In George Bernard Shaw's play Pygmalion, Eliza Doolittle actually does not marry anyone within the action of the play itself. Eliza has been transformed from a lowly flower seller with a vulgar manner of speech and no refinement to an upper-class lady of refined speech and manners by Professor Henry Higgins. Higgins has done this as an experiment and as a bet with Colonel Pickering, but he hasn't counted on the force he has created in Eliza.
Eliza is now an attractive, well-bred woman whom Higgins describes as a “tower of strength.” Even though Higgins admires Eliza, he takes her for granted. Eliza feels that Higgins is too cold emotionally, yet the audience gets the feeling that she would very much like to marry him. He suggests that she marry Colonel Pickering, and Eliza insists that she could never marry Higgins. Her slip of the tongue reveals her feelings.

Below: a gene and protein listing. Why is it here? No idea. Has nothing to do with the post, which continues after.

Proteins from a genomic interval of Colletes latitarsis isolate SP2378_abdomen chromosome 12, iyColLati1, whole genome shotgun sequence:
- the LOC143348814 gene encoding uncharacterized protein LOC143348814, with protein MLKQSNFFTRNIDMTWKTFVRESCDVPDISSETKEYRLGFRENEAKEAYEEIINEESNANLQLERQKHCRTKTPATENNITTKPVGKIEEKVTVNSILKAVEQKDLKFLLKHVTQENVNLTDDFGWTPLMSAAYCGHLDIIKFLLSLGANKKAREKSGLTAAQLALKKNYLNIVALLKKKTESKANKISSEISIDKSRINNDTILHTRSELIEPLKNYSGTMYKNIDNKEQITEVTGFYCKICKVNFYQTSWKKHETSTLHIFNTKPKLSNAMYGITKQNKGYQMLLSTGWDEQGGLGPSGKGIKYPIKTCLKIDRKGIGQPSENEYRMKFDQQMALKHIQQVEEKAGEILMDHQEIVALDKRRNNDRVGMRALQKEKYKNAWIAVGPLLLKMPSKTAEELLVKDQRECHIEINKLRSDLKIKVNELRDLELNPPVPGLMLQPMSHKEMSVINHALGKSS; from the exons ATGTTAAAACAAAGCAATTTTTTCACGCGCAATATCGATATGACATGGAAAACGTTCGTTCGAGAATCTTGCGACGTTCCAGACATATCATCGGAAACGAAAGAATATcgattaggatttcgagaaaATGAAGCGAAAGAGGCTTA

Higgins, too, seems taken with Eliza although he refuses to admit it. Eliza says that Freddy Eynsford Hill has declared his love for her, and Higgins becomes extremely jealous, saying that Freddy is a fool and declaring, “I'm not going to have my masterpiece thrown away on Freddy.”
Yet Eliza and Higgins never come to an agreement. Higgins ends the argument by giving Eliza a list of errands. He tells his mother that she will certainly do them, but the play ends. In the “sequel” or epilogue, however, the narrator informs us that Eliza declares that she will marry Freddy if she is to marry anyone. She does exactly that and ends up with her own flower shop.